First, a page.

Educators involved in a partnership between Purdue University's Energy Center in Discovery Park and Duke Energy Corp. say the program is making an impact on learning. The partnership is helping a Bloomington school teach a project-based class on sustainable energy. September 19, 2014
BLOOMINGTON, Ind. — A partnership between Purdue University's Energy Center in Discovery Park and Duke Energy Corp. is helping schools across Indiana develop and implement energy-related lesson plans for students in their classrooms.
This fall Harmony School in Bloomington will teach a project-based class focused on sustainable energy with curriculum materials developed in conjunction with the annual Duke Energy Academy at Purdue. The elective course for high school and middle school students begins on Monday (Sept. 22), and Harmony School will celebrate its 40th anniversary on Sept. 26-28.
“This step by Harmony School is another example of the demonstrated impact the Duke Energy Academy at Purdue is having in the classroom for our students and teachers alike,” said Purdue Energy Center director Maureen McCann, a professor of biological sciences. “We are excited that our partnership with Duke Energy is translating into innovative learning tools to inspire our teachers in Indiana for preparing the next generation of leaders for our energy economy.”
Harmony teacher Emily Sprowls, who attended this summer's program at Purdue, said her physical science class is for students in grades 7-12 and has been offered since 2010 in collaboration with various local organizations such as Duke Energy, Audubon, Toyota, Solar Systems of Indiana and Atomic Electric.
“Our goal is to introduce students to the concepts of energy and thermodynamics by using an engineering-design process to build, test and evaluate solar ovens,” Sprowls said. “As the first lesson of the course, the students will see the scope and scale of local and global energy issues and participate in hands-on, experiential learning.”
Harmony students will monitor solar panels that prior students in the course installed at the school, she said. They also will conduct an energy audit and visit electrical generation facilities. “The engineering-design process used to build solar ovens will be mirrored at the end of the course when students build windmill blade prototypes, following the model demonstrated at the Duke Energy Academy at Purdue,” she said.
Purdue and Duke Energy have partnered since 2012 to offer the annual Duke Energy Academy at Purdue, which provides an immersive weeklong experience for 84 students and teachers in hands-on activities, tours and research projects exploring energy-related issues and careers. Participating teachers also receive resources on energy and STEM education – science, technology, engineering and mathematics – that they can incorporate into their schools.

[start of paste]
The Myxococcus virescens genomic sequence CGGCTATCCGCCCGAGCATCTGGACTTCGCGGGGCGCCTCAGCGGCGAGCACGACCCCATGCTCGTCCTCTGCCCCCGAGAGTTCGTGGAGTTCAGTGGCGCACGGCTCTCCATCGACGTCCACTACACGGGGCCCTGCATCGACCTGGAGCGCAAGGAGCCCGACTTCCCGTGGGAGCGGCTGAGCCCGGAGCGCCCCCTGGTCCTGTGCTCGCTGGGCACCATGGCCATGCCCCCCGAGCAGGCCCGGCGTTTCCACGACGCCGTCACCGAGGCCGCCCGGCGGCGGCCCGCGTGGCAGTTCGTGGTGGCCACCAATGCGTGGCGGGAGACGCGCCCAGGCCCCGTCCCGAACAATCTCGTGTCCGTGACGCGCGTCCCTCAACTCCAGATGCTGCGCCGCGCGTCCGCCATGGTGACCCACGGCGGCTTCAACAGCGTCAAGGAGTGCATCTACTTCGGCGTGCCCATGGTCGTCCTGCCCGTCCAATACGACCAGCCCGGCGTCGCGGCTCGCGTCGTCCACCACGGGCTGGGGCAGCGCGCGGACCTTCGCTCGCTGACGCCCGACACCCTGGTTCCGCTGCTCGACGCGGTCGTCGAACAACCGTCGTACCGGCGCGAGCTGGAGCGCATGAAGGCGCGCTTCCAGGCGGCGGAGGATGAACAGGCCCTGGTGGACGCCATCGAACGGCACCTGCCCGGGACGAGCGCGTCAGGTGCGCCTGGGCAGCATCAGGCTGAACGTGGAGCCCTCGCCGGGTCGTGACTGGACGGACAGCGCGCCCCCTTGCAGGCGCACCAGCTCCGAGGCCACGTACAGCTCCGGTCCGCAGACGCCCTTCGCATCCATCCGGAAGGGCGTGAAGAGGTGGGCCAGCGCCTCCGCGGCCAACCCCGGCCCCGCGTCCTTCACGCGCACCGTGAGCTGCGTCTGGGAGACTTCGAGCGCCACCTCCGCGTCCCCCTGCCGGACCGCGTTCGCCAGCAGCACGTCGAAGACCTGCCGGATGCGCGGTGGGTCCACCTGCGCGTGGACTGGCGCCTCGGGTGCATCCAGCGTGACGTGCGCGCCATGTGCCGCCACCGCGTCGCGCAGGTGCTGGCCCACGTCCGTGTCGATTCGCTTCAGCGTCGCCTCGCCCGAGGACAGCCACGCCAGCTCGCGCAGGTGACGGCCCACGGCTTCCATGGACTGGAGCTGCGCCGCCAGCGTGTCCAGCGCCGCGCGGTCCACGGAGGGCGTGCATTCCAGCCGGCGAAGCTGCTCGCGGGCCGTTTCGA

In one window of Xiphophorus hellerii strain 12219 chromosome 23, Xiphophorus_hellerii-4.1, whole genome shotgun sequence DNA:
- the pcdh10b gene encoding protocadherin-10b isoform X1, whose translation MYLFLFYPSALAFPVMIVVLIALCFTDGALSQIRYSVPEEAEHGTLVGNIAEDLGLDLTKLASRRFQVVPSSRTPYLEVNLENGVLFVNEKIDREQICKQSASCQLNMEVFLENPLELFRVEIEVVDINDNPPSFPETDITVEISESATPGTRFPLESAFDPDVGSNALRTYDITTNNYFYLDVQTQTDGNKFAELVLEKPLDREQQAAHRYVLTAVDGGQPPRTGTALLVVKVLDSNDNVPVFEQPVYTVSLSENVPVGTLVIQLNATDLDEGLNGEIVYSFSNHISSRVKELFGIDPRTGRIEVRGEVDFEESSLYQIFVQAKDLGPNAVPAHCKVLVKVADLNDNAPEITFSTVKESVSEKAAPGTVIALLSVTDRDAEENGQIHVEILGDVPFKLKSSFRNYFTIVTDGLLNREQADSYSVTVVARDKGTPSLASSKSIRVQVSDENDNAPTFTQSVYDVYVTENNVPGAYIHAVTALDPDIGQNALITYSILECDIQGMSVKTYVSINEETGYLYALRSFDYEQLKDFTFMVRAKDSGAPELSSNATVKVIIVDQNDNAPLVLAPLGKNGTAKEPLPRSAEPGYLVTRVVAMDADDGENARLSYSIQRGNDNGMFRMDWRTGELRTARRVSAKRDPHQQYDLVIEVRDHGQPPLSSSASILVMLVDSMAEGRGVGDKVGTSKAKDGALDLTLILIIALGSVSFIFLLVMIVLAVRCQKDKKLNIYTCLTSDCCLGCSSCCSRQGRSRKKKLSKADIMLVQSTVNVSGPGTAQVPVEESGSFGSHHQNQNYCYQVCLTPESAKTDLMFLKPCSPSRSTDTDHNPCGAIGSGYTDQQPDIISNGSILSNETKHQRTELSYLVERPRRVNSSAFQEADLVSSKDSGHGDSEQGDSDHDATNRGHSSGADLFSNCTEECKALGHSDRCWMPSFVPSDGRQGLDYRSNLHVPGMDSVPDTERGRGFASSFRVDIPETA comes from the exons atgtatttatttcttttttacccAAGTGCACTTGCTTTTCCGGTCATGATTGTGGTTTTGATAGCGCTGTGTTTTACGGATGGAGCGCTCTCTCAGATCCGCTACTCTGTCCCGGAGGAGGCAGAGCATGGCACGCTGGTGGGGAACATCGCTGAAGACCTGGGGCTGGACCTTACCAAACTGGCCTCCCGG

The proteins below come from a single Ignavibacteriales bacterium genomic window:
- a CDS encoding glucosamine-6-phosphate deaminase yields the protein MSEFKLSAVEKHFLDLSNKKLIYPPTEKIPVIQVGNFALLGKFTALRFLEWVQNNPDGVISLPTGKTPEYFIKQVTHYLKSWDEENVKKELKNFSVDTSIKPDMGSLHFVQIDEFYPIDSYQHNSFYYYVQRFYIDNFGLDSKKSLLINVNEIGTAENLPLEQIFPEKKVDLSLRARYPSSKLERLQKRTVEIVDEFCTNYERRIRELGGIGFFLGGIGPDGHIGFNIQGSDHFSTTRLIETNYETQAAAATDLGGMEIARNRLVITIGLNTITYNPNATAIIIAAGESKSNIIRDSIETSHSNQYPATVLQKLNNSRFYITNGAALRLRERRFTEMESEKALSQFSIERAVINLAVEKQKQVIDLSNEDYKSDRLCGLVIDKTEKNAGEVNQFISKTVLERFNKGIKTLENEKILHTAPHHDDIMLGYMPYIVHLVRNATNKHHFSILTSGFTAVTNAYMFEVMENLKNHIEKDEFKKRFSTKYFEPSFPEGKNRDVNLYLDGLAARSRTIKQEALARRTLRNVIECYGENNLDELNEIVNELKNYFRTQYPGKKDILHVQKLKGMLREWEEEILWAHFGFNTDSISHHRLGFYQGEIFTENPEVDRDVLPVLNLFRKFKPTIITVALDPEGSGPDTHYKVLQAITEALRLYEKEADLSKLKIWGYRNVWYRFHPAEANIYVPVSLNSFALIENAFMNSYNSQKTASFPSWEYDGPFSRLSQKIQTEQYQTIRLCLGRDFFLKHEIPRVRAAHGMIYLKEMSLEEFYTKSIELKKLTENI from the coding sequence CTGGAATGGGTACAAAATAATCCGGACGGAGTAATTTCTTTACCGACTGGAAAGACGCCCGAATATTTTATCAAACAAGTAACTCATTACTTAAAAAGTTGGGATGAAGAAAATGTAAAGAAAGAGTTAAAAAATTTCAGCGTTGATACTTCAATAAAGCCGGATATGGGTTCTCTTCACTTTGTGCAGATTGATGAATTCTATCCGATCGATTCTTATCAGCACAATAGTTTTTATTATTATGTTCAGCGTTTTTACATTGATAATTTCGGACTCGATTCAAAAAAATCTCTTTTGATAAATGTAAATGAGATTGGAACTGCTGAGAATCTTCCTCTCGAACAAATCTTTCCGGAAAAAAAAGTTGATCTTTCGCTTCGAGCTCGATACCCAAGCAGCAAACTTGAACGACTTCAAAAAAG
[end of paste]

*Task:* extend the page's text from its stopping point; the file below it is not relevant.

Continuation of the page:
“We see this partnership with Harmony School through the Duke Energy Academy at Purdue as the continuation of a strong and fruitful partnership with the Purdue Energy Center in Discovery Park and its commitment to growing interest in the STEM disciplines among students and teachers,” said Duke Energy Indiana President Doug Esamann.
Registration is now open for the summer 2015 Duke Energy Academy at Purdue, which runs from June 21-27. Participation is free for the 42 students and 42 teachers selected. Teachers also receive a $400 stipend on successful completion of the program. For more information go to http://www.purdue.edu/discoverypark/energy/energyacademy/apply.php
“We are thrilled to see Duke Energy Academy at Purdue transform into real action steps in delivering energy lessons for our Indiana classrooms,” said Pankaj Sharma, managing director of the Purdue Energy Center and an associate professor technology at Purdue. “We are proud to collaborate with Harmony School and Duke Energy in this proactive effort to inspire the next generation of leaders in STEM and sustainable energy.”
About Purdue Energy Academy
The academy is organized by the Energy Center, focused on advancing energy sciences and engineering for sustainable energy solutions. The Energy Center is part of Purdue's Global Sustainability Institute, which was launched in Discovery Park to coordinate research efforts in sustainability challenges such as climate change, energy, food security, the environment and water.
About Harmony School
Founded in 1974 with four students, Harmony School has educated more than 3,000 young people as an independent, nonprofit organization operating early childhood, elementary, middle, high school and community youth center programs. In 1985, the Bloomington public school system demonstrated its support by selling to Harmony, for just $10, the 25,000-square-foot historic Elm Heights School. Today, 17 faculty and staff serve 200 full-time students ranging in age from 3 to 18.
Source: Purdue Energy Academy